Days 17 – Saturday March 13: The long road to La Junta
We began early, screaming down a steep grade into Santa Lucia, 70km from La Junta, where we thought our next night’s stay was located. Later we were to be disabused of that notion. In the meantime the road was unpaved but reasonably well-graded; the weather was cool but not raining, and we made steady progress along relatively flat terrain. Winding its way along a river valley, the road dipped and rolled with the scenery, with mountains ranging off in the distance and forested foothills on either side. Two dogs from Santa Lucia – a large brindle and a small terrier – followed us for miles, happily running alongside the bikes. Oddly, towards the end the larger dog seemed exhausted while the little guy kept scampering gamely on short legs. On our entire trip we have yet to meet an unfriendly dog.
Two or three hours into the ride, near the top of a long dusty grade, we came across a small tin-roofed cabin with a fenced yard and a sign proclaiming “Fundo Violeta” and another one promising “English spoken here.” There were chickens in the yard and cats on the porch. Otherwise it seemed deserted and we stopped if only to get a picture. But as we approached we heard music blaring from inside, so we mounted the steps and knocked. The door was opened by Violeta herself, a welcoming woman with plenty of frizzy black hair that she unsuccessfully tried to secure in an unruly bun. Clearly she lived alone in the small cabin, sleeping on a narrow cot near the stove. As our party arrived by bike and truck and trailer we all piled inside for some fresh Nescafe, the perfect cheerful late morning break. Forty five minutes later we left in a great mood. From Violeta’s, by the way, I’m sending a picture of Tom trying on a hat in his continuing search for the perfect one.
So time passed and we pedaled on; about 30km outside of La Junta we took a short break for lunch, and as we stood eating our sandwiches and drinking the mysterious blue fluid supplied by our guides, we spied a couple of bicycle riders approaching from the opposite direction. The first, a woman, passed by without stopping, but the young man a few hundred yards back pulled up to chat. He was Israeli, like Danny who came on our rafting trip, and he was traveling for six months through South America by bike. I noticed that he was really thin (who wouldn’t be, pedaling with that load), and as we talked he kept eying our slices of ham and cheese intently. Early on someone offered him and olive, which he snapped up, but I could see that he kept watching the tray with unusual interest. Then the food was gone; we said goodbye, he pedaled away and we pressed on.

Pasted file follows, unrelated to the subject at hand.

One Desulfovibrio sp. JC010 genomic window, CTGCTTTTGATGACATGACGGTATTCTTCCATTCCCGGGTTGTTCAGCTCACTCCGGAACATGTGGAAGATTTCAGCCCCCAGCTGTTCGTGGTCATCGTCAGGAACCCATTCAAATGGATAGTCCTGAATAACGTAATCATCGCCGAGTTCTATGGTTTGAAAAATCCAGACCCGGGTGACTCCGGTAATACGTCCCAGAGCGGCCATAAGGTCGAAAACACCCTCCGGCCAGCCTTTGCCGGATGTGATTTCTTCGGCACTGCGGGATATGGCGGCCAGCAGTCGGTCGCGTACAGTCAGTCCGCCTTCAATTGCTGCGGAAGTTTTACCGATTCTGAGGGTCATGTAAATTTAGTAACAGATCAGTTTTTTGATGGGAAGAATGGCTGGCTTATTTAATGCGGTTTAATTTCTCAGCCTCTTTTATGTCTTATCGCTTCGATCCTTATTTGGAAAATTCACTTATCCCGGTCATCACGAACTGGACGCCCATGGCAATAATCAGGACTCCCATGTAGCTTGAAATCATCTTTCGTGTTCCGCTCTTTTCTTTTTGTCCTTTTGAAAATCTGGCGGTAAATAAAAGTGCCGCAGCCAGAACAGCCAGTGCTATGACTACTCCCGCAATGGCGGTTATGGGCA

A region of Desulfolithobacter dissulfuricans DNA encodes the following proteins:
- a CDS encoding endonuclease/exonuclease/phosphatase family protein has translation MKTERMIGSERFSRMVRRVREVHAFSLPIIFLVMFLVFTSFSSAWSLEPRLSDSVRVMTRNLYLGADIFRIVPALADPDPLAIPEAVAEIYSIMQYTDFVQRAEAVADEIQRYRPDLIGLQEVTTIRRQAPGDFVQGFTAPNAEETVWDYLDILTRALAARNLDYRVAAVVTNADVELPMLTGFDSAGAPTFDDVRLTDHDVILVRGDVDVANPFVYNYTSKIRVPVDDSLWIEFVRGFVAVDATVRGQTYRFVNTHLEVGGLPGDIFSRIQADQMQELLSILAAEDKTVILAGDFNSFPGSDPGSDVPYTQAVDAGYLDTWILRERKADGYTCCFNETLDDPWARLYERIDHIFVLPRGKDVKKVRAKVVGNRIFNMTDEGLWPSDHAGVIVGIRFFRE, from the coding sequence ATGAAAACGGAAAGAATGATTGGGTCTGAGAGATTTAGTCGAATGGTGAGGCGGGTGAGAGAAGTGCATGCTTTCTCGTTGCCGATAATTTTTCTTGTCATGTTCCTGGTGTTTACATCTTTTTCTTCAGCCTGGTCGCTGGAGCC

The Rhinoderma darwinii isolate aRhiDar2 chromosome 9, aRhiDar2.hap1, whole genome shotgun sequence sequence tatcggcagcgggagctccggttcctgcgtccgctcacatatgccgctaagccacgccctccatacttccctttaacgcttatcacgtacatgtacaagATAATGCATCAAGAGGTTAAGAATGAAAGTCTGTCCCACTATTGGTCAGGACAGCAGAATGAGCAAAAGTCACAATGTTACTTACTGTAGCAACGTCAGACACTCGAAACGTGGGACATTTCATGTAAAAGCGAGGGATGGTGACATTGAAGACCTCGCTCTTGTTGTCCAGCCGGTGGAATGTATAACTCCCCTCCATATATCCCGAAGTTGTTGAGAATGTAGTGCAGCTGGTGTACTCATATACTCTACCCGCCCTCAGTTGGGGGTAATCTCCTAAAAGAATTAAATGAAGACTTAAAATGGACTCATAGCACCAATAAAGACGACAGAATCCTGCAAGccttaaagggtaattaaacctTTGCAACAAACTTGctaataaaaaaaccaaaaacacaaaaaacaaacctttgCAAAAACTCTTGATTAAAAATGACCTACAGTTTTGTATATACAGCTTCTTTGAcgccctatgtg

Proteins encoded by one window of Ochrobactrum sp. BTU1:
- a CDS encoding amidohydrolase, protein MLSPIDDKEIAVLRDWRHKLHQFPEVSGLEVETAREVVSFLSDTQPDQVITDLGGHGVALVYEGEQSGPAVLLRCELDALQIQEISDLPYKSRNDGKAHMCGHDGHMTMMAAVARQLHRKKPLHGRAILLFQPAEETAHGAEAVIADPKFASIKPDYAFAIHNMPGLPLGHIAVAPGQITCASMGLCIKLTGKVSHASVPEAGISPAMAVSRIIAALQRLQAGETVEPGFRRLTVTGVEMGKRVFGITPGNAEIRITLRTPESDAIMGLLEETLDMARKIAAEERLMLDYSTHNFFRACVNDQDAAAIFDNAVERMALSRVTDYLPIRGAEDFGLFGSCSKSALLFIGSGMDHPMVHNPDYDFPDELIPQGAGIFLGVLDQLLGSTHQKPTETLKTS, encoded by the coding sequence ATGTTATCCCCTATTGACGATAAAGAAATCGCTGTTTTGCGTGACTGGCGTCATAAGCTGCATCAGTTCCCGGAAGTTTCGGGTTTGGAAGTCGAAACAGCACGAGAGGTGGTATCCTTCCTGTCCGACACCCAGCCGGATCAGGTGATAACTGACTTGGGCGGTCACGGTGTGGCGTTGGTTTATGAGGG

After what seemed like a long time later the road began to climb in a more pronounced fashion, and finally, after a long downhill and a quick shot across a new orange bridge, we arrived at the edge of the village of La Junta. Alas, there was bad news: our hostel, La Suena, still lay 16km away, off on a side road. So we pressed forward again, passing the spectacular scenery of Lake Rossilot until we came to a small stony lane leading upwards to the left. This was it: the sting in the end of the ride’s tail. We groaned our way steeply upward (too steep to haul the trailer) a little over a kilometer to find a strangely Alpine scene: a meadow set on a shelf overlooking a river valley and surrounded by towering snowcapped peaks. Here was the farmhouse of La Suena, a farm covering thousands of hectares, mostly still wooded. The celebratory beer was delivered to the sunny deck where we basked in wonder.
There were sheep and cows in the fields around, and a couple horses, plus a vast chicken coop and a greenhouse. The place was clearly self-sufficient. Just down from the main house was a structure that had windows looking out over the valley below and, inside, a huge cement-lined fire pit with a metal hood perhaps seven feet wide and five feet deep. A long table with benches on either side sat next to the windows. This was where supper was to be prepared and eaten, and we watched as our host spitted huge pieces of lamb and began to roast them over the fire. Hours later – at 9:00 – we began our most memorable feast so far. Fresh lamb, done to perfection, with all the trimmings.
Finally we retired, greasy-faced and smiling. This had been our longest day so far: 93km. And we’d need our rest for the next day’s ride, which was now 16km longer than we had anticipated.